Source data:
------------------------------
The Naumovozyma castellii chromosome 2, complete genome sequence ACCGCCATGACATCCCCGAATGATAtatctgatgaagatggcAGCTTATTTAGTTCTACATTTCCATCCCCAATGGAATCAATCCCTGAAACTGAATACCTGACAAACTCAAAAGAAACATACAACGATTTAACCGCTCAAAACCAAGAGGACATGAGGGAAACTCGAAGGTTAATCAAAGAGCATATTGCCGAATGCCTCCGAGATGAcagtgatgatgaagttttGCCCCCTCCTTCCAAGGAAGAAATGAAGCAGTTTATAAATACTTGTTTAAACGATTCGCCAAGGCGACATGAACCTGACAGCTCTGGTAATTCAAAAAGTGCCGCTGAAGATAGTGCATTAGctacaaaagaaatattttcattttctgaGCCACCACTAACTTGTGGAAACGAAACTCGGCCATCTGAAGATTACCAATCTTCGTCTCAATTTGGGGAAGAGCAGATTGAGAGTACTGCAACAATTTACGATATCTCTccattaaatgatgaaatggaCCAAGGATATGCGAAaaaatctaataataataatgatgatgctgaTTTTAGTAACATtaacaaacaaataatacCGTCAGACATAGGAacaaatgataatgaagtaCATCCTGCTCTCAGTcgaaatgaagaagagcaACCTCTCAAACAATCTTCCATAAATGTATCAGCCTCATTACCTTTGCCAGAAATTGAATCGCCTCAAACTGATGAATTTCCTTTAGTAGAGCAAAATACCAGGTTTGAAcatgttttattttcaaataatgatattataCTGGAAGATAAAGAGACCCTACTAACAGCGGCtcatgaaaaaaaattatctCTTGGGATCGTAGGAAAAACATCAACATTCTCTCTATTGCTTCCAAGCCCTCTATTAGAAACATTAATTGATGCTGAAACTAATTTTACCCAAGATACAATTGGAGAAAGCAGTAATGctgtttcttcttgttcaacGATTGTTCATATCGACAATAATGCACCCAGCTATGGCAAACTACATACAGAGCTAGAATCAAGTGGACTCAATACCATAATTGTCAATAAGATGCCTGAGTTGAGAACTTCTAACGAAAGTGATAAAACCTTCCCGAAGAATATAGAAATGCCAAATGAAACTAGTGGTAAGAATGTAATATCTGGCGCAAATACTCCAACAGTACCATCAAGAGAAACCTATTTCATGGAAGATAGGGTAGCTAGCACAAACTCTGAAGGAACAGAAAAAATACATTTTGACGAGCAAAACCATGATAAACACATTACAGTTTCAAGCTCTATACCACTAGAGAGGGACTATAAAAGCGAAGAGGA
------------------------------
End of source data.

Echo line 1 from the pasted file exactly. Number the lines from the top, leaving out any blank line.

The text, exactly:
The Naumovozyma castellii chromosome 2, complete genome sequence ACCGCCATGACATCCCCGAATGATAtatctgatgaagatggcAGCTTATTTAGTTCTACATTTCCATCCCCAATGGAATCAATCCCTGAAACTGAATACCTGACAAACTCAAAAGAAACATACAACGATTTAACCGCTCAAAACCAAGAGGACATGAGGGAAACTCGAAGGTTAATCAAAGAGCATATTGCCGAATGCCTCCGAGATGAcagtgatgatgaagttttGCCCCCTCCTTCCAAGGAAGAAATGAAGCAGTTTATAAATACTTGTTTAAACGATTCGCCAAGGCGACATGAACCTGACAGCTCTGGTAATTCAAAAAGTGCCGCTGAAGATAGTGCATTAGctacaaaagaaatattttcattttctgaGCCACCACTAACTTGTGGAAACGAAACTCGGCCATCTGAAGATTACCAATCTTCGTCTCAATTTGGGGAAGAGCAGATTGAGAGTACTGCAACAATTTACGATATCTCTccattaaatgatgaaatggaCCAAGGATATGCGAAaaaatctaataataataatgatgatgctgaTTTTAGTAACATtaacaaacaaataatacCGTCAGACATAGGAacaaatgataatgaagtaCATCCTGCTCTCAGTcgaaatgaagaagagcaACCTCTCAAACAATCTTCCATAAATGTATCAGCCTCATTACCTTTGCCAGAAATTGAATCGCCTCAAACTGATGAATTTCCTTTAGTAGAGCAAAATACCAGGTTTGAAcatgttttattttcaaataatgatattataCTGGAAGATAAAGAGACCCTACTAACAGCGGCtcatgaaaaaaaattatctCTTGGGATCGTAGGAAAAACATCAACATTCTCTCTATTGCTTCCAAGCCCTCTATTAGAAACATTAATTGATGCTGAAACTAATTTTACCCAAGATACAATTGGAGAAAGCAGTAATGctgtttcttcttgttcaacGATTGTTCATATCGACAATAATGCACCCAGCTATGGCAAACTACATACAGAGCTAGAATCAAGTGGACTCAATACCATAATTGTCAATAAGATGCCTGAGTTGAGAACTTCTAACGAAAGTGATAAAACCTTCCCGAAGAATATAGAAATGCCAAATGAAACTAGTGGTAAGAATGTAATATCTGGCGCAAATACTCCAACAGTACCATCAAGAGAAACCTATTTCATGGAAGATAGGGTAGCTAGCACAAACTCTGAAGGAACAGAAAAAATACATTTTGACGAGCAAAACCATGATAAACACATTACAGTTTCAAGCTCTATACCACTAGAGAGGGACTATAAAAGCGAAGAGGA